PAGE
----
Effective Teacher Interviews: How Do I Hire Good Teachers? (2014) answers the question with research and an interview-creation process that is user-friendly and a quick-read. This newly released ASCD Arias-formatted book equips and informs readers to construct an interview that is fair, legal, and focused on getting additional information about job-related knowledge, skills, and abilities. The process starts with aligning the interview questions to the job description, continues with writing items to solicit information about past performance (experience-based questions), and eventually concludes with a job offer.
Additionally, Effective Teacher Interviews: How Do I Hire Good Teachers? includes a section on performance interviewing. This is an extra step in the process that is rarely done because of the additional time involved. When a performance interview is added as part of the interview process, there is an opportunity to gain additional insight into candidate’s qualifications. A performance interview must not be a surprise to the applicant and may be prepared in advance and delivered onsite or as a recorded submission.
For example, candidates could be asked to design and teach a lesson that engages students on the impact of major U.S. waterways on exploration, settlement, transportation, and trade. The interview team establishes the criteria in advance. Evidence of appropriate and challenging student engagement involves students setting learning goals, applying meta-cognitive strategies, using collaborative learning, generating graphic organizers and products, providing feedback and other high-yield strategies, all items found on the SURN Indicators of Student Engagement Tool that is informed by the work of Dr. John Hattie (2009). In this scenario, neither of the two finalists gave unsatisfactory performances. An unsatisfactory performance would have been well-behaved 6th graders neatly coloring and labeling a map of the U.S. waterways. So review the two bullets below and determine who did a better job given the performance task?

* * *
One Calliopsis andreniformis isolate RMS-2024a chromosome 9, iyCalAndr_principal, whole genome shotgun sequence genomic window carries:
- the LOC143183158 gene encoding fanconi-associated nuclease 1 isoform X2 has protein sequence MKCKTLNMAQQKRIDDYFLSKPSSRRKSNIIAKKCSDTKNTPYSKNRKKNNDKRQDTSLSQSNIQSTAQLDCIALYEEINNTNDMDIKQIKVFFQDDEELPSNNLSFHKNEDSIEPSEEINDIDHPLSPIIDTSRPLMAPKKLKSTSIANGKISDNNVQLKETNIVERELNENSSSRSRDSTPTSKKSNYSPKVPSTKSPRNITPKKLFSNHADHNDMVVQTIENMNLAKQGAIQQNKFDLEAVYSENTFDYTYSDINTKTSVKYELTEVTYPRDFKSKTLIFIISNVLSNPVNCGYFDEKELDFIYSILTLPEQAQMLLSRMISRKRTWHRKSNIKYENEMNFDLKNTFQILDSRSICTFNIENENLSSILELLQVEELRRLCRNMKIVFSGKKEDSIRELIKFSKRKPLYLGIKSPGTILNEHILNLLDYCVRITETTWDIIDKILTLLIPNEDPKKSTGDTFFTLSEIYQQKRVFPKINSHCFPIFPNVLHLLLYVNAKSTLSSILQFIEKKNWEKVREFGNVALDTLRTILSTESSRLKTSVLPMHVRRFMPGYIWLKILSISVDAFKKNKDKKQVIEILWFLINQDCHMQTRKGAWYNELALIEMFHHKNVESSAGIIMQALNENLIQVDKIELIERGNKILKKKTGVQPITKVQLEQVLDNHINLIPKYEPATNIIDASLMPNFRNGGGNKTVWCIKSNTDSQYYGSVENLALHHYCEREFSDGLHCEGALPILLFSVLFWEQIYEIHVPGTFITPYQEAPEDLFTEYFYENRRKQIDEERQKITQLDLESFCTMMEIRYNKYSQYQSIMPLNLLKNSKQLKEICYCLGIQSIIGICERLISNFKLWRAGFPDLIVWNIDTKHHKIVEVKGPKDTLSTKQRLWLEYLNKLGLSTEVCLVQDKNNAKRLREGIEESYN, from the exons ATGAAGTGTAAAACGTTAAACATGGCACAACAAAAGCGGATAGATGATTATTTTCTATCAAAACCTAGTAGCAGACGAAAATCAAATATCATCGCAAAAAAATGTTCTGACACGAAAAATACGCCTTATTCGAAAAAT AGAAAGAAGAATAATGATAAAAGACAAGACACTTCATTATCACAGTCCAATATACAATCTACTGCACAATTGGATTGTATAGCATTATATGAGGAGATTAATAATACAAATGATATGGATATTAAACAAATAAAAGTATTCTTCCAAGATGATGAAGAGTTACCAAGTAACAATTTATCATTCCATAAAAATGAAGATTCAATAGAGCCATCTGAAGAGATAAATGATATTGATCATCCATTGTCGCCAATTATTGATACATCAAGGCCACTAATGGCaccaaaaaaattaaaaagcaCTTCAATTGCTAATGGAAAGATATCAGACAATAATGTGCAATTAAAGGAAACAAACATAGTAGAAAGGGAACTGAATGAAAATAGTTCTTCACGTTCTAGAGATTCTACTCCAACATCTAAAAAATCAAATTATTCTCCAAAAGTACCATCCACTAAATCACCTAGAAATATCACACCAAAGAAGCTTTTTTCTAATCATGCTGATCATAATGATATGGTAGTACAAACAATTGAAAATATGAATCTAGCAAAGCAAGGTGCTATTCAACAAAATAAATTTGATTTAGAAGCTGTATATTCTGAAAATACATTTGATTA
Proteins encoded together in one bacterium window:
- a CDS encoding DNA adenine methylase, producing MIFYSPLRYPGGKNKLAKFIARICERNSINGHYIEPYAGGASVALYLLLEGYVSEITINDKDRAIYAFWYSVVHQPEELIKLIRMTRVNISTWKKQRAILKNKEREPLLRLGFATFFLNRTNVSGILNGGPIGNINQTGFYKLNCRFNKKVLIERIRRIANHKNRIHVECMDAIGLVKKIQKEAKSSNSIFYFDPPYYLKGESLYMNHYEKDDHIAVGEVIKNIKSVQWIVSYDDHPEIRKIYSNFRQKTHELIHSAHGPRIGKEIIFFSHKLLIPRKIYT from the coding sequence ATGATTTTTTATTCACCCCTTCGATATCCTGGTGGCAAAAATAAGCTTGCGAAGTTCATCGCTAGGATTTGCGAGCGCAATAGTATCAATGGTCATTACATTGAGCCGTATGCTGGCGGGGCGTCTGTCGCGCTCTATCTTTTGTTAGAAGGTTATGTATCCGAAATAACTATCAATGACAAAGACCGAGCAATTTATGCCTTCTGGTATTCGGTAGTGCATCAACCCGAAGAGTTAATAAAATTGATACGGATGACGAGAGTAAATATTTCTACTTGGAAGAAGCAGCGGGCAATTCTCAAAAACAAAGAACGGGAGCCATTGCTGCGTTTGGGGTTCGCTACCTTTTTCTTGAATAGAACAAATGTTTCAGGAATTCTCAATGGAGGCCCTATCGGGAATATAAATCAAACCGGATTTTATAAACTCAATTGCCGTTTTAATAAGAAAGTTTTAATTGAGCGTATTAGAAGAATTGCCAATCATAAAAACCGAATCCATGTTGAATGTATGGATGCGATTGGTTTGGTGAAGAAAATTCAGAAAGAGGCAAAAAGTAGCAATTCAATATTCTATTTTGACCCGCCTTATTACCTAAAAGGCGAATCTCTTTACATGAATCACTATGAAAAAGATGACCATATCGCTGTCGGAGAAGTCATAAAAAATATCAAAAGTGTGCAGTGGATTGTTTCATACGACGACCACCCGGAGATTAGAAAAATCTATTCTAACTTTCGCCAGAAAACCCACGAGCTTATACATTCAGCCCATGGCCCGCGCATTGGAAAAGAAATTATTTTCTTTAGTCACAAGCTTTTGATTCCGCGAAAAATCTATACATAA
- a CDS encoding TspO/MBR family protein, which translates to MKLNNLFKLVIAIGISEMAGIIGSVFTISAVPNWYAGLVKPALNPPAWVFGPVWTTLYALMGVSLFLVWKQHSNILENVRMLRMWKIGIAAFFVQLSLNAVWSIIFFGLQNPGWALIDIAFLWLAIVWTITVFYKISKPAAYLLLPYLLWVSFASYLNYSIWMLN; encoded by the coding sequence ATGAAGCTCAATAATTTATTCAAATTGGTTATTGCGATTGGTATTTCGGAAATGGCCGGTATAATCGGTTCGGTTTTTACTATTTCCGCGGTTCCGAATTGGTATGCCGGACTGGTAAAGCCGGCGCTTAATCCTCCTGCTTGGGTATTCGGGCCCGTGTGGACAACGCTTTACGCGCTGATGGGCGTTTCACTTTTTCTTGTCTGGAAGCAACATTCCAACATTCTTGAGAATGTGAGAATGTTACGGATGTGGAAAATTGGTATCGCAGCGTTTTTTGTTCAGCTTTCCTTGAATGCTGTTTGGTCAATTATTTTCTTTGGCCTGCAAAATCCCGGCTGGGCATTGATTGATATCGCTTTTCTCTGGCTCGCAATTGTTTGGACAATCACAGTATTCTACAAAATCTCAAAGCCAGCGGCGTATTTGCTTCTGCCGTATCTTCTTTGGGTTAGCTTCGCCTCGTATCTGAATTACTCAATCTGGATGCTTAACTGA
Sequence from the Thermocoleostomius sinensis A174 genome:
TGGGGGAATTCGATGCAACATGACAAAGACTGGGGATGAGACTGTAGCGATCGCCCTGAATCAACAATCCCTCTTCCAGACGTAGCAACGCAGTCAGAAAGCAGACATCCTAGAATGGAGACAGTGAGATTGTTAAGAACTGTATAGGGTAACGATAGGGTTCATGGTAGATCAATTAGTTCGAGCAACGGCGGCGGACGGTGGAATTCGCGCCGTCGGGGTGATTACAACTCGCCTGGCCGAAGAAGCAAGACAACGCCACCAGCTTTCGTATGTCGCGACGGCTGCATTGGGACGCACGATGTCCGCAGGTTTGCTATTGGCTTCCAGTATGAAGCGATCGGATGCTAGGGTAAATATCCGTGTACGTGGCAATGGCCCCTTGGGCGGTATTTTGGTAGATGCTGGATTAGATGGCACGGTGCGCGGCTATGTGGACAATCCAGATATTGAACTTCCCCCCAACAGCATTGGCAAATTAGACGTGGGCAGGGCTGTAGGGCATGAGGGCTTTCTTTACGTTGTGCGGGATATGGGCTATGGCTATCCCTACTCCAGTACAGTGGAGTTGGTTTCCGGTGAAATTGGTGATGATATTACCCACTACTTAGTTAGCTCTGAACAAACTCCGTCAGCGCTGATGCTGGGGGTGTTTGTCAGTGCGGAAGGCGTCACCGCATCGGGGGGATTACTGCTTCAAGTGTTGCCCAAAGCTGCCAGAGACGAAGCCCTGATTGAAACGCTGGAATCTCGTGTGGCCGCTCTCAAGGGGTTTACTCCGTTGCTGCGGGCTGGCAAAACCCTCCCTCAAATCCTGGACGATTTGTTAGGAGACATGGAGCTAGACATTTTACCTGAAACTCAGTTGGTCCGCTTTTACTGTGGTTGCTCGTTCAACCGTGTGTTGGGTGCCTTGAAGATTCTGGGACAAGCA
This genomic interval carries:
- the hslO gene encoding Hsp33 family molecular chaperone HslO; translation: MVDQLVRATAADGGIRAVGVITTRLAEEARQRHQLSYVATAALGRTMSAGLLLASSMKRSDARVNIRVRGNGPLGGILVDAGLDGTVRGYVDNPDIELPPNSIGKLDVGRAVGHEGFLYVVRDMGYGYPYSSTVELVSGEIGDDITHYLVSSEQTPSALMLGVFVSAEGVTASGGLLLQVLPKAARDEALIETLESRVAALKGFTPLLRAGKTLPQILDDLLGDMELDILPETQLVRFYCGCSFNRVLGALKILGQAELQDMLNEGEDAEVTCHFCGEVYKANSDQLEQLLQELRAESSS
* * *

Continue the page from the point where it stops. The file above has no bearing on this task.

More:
- Candidate A hooked students with a 53-second video about Lewis and Clark’s dog (Seaman) on the expedition, used maps, and had well-organized note-taking sheets about the exploration of several waterways. She moved around the room spot-checking progress. Students listened and took notes.
- Candidate B used the Jigsaw method. Each expert group gathered information about a particular waterway’s impact on exploration, settlement, transportation, and trade. In their home group they shared and organized the information to compare and contrast the different waterways.
Candidate A had outstanding teacher pedagogy; however, the lesson missed the mark of engaging students, though it did demonstrate the teacher’s expertise at designing a coherent lesson. Candidate B’s lesson design focused on the students acquiring, disseminating, and organizing key information within the context she established. Articulating the criteria by which the lesson would be measured in advance ensures fairness, reduces bias, and focuses the reviewer.
Key take-aways from the book are to plan and structure the interview with care and accountability.
- The interview is dynamic and responsive to the interactions of the people involved.
- The interview is a distributive leadership opportunity where you engage your interview panel in contributing to the decision-making process for a new colleague. Training the interview panel will enhance the effectiveness of the interview.
- The research informs interview design with the inclusion of experienced-based queries, behaviorally-anchored rubrics to assess the quality of responses, note-taking space, and sample quality indicators.
- The book’s layout with bold headings, bulleted lists, examples, and an Encore section summarizing the hiring process as a “Get Ready, Get Set, Go” contributes to its reader-friendliness.
SURN Assistant Director, Jennifer Hindman, Ph.D. wrote Effective Teacher Interviews: How Do I Hire Good Teachers?